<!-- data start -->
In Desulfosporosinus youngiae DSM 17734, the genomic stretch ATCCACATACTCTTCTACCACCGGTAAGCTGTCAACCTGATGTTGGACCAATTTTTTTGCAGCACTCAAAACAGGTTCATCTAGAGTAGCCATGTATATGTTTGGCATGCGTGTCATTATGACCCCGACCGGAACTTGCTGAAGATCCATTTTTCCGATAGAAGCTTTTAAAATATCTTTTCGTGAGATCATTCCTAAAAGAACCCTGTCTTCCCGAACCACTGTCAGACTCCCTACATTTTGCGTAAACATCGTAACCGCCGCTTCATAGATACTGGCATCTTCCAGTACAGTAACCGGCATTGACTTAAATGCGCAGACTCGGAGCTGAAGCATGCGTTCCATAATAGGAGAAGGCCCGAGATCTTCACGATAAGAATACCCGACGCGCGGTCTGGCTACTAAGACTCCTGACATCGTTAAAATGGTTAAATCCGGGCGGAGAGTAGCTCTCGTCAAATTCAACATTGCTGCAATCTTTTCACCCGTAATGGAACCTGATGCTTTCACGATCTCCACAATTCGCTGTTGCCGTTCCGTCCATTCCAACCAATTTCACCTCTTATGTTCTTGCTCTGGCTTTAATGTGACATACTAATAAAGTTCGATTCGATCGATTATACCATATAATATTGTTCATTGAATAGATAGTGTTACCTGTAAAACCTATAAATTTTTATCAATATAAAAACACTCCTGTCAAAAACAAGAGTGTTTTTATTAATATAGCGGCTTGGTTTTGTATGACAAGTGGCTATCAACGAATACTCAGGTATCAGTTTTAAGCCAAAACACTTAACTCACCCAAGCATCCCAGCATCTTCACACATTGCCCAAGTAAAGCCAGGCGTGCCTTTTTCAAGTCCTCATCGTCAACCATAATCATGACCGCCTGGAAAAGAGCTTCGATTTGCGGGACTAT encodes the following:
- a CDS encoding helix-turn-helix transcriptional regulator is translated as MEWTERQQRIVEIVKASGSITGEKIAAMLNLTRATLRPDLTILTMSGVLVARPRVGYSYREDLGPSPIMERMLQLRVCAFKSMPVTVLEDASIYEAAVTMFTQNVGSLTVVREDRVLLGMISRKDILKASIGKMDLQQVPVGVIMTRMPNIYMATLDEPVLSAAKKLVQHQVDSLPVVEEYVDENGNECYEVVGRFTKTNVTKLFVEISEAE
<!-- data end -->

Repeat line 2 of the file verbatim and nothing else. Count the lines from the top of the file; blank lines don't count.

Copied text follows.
- a CDS encoding helix-turn-helix transcriptional regulator is translated as MEWTERQQRIVEIVKASGSITGEKIAAMLNLTRATLRPDLTILTMSGVLVARPRVGYSYREDLGPSPIMERMLQLRVCAFKSMPVTVLEDASIYEAAVTMFTQNVGSLTVVREDRVLLGMISRKDILKASIGKMDLQQVPVGVIMTRMPNIYMATLDEPVLSAAKKLVQHQVDSLPVVEEYVDENGNECYEVVGRFTKTNVTKLFVEISEAE